“[Past and current OEO and MBEC leaders] have been very strong in taking cues from the mayor, stating in their own words what their purpose is in increasing MWBE participation, having good relationships with prime contractor MWBEs and others,” says Huang. “The diversity function within the city is centralized within OEO, so while individual departments are making purchasing decisions, they are interfacing with OEO in terms of setting goals, understanding MWBE availability. There’s a lot of healthy centralization.”

While some council members and other critics will still point out that MWBEs in Philadelphia typically receive smaller contracts and remain shut out of the larger city contracts, the fact remains that percentage-wise, Philadelphia is far ahead of NYC when it comes to awarding MWBE contract dollars

Joycelyn Taylor's vision board for her life and business (Photo by Oscar Perry Abello)

Making a Billion-Dollar Pool Accessible and Competitive

Emerald Cities has partnered with PolicyLink, a national research and action institute advancing racial and economic equity, to complete a national scan of MWBE procurement policies and programs, from federal levels down to state and local levels. The report will be published in late 2018 or early 2019.

“One thing we’ve seen is, besides infrastructure aging out, workforces are also aging out, including contractors who work on operating and maintaining water systems and other infrastructure,” says Kalima Rose, vice president for strategic initiatives at PolicyLink. “So we think that offers a great opportunity to bring in workers and contractors that represent the demographics of those communities.”

It’s a justice issue, too, Emerald Cities’ Fairchild adds. She estimates the need for at least $1 billion in water system investments over the next 20 years, especially owing to the many consent decrees related to poor water quality. Some of that will be financed through municipal bonds, she says, but a lot will be financed through rate increases — and she wants “rate payers” (water utility customers) to exercise the power of their pocketbooks to make sure the people who do that work reflect the demographics in the communities where the work is happening.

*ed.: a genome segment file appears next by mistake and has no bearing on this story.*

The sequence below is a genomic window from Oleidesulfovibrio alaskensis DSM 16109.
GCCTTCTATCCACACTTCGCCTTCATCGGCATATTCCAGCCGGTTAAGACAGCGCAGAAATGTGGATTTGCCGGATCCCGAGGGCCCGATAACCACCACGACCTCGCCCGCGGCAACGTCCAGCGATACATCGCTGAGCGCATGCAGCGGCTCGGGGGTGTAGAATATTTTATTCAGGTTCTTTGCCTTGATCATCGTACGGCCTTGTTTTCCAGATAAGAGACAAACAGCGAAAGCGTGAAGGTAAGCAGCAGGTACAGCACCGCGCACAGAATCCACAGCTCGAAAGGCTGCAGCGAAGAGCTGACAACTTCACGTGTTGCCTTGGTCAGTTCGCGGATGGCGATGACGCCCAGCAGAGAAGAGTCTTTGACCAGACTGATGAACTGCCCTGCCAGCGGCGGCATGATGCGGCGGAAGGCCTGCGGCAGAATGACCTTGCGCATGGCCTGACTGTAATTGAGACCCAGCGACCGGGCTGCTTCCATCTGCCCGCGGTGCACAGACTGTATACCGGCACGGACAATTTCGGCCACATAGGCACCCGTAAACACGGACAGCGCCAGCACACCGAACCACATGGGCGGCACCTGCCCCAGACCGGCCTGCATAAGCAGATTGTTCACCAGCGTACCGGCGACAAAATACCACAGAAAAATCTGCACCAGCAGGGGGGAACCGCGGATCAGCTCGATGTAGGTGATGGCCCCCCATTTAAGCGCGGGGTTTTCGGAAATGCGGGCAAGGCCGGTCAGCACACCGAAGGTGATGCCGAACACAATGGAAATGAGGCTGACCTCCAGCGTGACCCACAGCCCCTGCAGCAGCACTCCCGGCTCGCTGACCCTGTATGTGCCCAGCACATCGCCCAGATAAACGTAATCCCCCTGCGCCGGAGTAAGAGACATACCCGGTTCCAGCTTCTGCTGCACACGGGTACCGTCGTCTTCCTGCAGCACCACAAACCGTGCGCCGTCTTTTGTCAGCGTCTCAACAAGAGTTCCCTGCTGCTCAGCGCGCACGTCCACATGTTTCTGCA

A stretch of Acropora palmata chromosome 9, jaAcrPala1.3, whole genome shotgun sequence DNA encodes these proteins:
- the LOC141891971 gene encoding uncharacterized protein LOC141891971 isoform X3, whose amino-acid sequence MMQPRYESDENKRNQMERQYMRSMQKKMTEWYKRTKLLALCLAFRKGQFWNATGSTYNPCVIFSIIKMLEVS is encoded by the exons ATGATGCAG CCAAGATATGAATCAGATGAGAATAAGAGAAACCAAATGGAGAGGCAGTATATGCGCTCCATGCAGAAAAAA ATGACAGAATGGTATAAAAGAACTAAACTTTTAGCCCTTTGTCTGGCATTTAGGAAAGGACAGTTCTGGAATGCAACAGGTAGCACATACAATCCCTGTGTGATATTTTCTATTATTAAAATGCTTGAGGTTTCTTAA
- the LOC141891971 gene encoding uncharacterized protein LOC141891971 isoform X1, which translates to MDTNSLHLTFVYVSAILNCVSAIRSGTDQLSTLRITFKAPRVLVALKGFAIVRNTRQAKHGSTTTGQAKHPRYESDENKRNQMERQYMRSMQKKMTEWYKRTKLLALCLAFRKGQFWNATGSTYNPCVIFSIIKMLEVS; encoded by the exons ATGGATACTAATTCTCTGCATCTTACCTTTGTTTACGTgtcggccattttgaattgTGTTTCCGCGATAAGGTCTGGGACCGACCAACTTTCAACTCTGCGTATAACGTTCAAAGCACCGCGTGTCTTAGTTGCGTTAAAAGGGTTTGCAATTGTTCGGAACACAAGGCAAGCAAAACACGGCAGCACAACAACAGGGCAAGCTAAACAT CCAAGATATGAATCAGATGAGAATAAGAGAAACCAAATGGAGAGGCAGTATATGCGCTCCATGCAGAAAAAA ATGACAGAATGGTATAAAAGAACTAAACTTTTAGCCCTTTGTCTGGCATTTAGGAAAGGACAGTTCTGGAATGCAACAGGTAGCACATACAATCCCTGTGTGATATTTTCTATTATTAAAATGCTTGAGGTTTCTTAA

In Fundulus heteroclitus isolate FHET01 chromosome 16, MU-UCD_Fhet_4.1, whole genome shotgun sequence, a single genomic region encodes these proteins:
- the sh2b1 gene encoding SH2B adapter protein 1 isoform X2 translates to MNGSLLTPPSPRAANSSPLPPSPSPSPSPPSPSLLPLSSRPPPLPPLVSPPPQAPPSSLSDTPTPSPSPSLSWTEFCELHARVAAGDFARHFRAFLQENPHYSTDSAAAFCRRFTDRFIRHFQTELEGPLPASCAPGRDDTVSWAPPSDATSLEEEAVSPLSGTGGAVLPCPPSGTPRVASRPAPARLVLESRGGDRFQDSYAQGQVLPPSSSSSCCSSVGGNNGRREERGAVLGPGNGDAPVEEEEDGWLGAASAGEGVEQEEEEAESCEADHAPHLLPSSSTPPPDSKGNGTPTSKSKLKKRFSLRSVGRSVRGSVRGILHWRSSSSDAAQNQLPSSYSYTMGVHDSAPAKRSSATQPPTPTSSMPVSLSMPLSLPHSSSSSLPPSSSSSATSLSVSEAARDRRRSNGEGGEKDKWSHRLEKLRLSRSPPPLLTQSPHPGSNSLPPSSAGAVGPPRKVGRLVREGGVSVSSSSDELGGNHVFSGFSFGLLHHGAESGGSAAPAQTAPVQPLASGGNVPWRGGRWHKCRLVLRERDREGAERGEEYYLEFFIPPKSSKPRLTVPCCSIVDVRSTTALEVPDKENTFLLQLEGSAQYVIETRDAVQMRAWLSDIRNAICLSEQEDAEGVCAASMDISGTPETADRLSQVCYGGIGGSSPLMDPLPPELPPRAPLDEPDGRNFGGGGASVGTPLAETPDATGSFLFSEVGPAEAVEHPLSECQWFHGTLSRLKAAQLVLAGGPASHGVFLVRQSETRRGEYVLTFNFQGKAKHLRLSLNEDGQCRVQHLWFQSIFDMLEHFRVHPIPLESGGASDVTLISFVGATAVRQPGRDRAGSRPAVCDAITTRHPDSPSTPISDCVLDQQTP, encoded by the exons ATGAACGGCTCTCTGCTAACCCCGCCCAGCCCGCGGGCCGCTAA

“Those are opportunities for rate-payers to decide how they want their dollars spent,” says Fairchild.

Local governments do remain largely at the mercy of state legislators. In Louisiana, last year state legislators very nearly rolled back the robust local hiring program put in place by the city of New Orleans. The city defeated its opponents on that front because its business community, MWBEs and non-MWBEs organized to protect something they felt was important to the future of their economy.

“If you systematically exclude a subset of people from participation, you are shooting yourself in the foot in being as innovative and competitive a city or region as you can be,” says Huang. “We know that structural inequities and discrimination exist. Public policy, if it can help overcome those hurdles, not only makes our city more fair, it makes it more competitive.”

Taylor remains optimistic, based on her experience. After several years of operating as a group informally, in August she and several of her MWBE peers formally incorporated and launched the NYC MWBE Alliance, promising to maintain and strengthen relationships between MWBEs and city agencies, city council members, state legislators, and between MWBEs themselves. She wants MWBE contractors to get and stay organized.

“It’s very important that we try to be proactive. A lot of things that happen we don’t hear about it till it’s too late,” says Taylor. “Everyone that’s a business owner or entrepreneur, when you’re dealing with agencies it can be a little intimidating, but when you’re having that conversation with a business owner who is going or has been going through the same things you’re going through as well, maybe you’re more comfortable, because they’ve been through your struggle.”

This article is part of The Bottom Line, a series exploring scalable solutions for problems related to affordability, inclusive economic growth and access to capital. Click here to subscribe to our monthly Bottom Line newsletter. The Bottom Line is made possible with support from Citi Community Development.

Oscar is editor of Next City. Before that, he was a contributing writer and Equitable Cities Fellow for Next City. Since 2011, Oscar has covered community development finance, community banking, impact investing, equitable and inclusive economies, affordable housing, fair housing and more for media outlets such as Shelterforce, B Magazine, Impact Alpha, and Fast Company.